Letter: Move past tourism | AspenTimes.com

Letter: Move past tourism

The 2013 Economic Sustainability report is an excellent report that I applaud the city and chamber for conducting. Our town has made encouraging progress on each of the five goals outlined in the report except for one: Expand economic support beyond tourism.

Under the heading of “Jobs and Income,” the study reports that the story of Pitkin County from 2002 to 2012 is one of economic stagnation and, by some metrics, slow decline. The real value of personal income, adjusted for inflation, declined significantly during that period.

Our valley needs economic-development leadership. We spend millions each year on housing our workforce; why don’t we spend a fraction of our resources to retain and recruit businesses to allow locals more career opportunities and upward mobility?

Two recommendations for economic development:

1) Look at recruiting businesses on a valleywide basis. I’ll take it on the chin for this comment, but think of Aspen as Manhattan with the five boroughs of Snowmass, Basalt, Carbondale and Glenwood — different businesses or industries may fit better in different communities, but job and wage growth has a positive effect for the entire valley.

We shouldn’t buy into the notion that our cost of living is too expensive and we’re too isolated. The median home price in Boulder is more than it is in Basalt and Carbondale, and Boulder’s job market is booming. Our air service between Aspen, Eagle and Grand Junction continues to expand each year, and with technology, more businesses can operate from anywhere.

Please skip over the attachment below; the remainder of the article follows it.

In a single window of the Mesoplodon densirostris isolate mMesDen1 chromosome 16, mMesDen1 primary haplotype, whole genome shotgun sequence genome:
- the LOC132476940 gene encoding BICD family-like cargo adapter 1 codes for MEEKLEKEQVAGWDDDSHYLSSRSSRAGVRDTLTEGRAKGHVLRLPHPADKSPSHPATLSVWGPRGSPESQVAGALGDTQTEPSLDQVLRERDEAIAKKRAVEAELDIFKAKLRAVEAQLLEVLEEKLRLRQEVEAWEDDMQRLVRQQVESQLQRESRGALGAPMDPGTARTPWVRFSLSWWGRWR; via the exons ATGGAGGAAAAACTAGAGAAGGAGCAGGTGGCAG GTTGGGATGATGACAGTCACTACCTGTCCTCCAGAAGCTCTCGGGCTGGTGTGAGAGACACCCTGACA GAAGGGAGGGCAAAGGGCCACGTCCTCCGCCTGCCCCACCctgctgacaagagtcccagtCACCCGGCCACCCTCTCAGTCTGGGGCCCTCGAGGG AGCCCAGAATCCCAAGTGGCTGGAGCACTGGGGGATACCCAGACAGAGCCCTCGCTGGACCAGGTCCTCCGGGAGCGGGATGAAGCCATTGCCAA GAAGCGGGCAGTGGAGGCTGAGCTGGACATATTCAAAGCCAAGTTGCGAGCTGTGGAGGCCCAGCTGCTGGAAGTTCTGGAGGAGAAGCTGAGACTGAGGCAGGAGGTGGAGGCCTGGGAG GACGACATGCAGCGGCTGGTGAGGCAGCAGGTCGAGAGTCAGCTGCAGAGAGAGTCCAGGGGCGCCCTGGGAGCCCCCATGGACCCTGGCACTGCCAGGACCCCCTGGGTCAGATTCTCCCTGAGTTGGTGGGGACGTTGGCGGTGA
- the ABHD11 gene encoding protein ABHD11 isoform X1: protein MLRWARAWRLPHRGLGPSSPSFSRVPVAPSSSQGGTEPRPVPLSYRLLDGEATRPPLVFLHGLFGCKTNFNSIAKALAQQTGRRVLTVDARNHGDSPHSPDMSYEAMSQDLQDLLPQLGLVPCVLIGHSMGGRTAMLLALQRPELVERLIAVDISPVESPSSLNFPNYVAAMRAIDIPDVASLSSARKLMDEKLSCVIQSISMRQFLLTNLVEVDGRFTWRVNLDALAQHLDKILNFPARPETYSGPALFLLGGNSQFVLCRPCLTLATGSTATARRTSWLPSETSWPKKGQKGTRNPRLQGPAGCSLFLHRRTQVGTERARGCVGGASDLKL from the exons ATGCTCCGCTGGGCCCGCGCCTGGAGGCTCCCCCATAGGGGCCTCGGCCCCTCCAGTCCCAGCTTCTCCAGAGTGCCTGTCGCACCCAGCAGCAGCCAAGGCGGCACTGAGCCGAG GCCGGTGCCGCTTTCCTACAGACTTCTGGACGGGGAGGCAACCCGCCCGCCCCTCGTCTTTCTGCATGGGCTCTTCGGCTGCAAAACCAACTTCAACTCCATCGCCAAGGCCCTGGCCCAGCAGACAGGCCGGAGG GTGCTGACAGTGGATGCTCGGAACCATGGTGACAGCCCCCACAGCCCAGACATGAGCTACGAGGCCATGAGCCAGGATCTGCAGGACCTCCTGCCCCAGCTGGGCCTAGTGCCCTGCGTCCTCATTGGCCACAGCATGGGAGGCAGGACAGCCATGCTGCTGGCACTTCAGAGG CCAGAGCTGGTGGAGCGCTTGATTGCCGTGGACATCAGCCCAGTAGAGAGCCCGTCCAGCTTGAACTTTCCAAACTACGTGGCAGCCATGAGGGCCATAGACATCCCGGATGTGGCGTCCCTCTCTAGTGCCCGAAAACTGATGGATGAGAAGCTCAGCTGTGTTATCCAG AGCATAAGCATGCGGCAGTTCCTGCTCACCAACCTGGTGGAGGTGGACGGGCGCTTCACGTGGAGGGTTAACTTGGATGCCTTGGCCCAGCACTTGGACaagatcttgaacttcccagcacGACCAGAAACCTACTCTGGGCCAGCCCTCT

2) Facilitate and encourage second-home owners, who are becoming a larger driving force in our local economy, to set up shop in the valley. We have the benefit of second-home owners wanting to spend more time here — let’s make that possible by helping them do more business here.

One reason why we need more middle-income jobs: Statistically, real estate is the largest employment sector in the valley after accommodation and food service. There are more than 850 licensed brokers in the valley that share commissions on more than $1.5 billion of real estate transactions a year. The elephant in the room in the brokerage industry is the attack on commissions. Auctions, flat-rate commissions and for-sale-by-owner platforms are becoming more and more common. How are we going to replace the jobs and income that are threatened by this trend?

It’s not about stirring population growth in our valley; it’s about providing opportunity for locals to grow and ultimately afford to live here. Being more than a tourist-based economy is possible and vital to our sustainability. Let’s find a way to nurture economic development.

Peter Grenney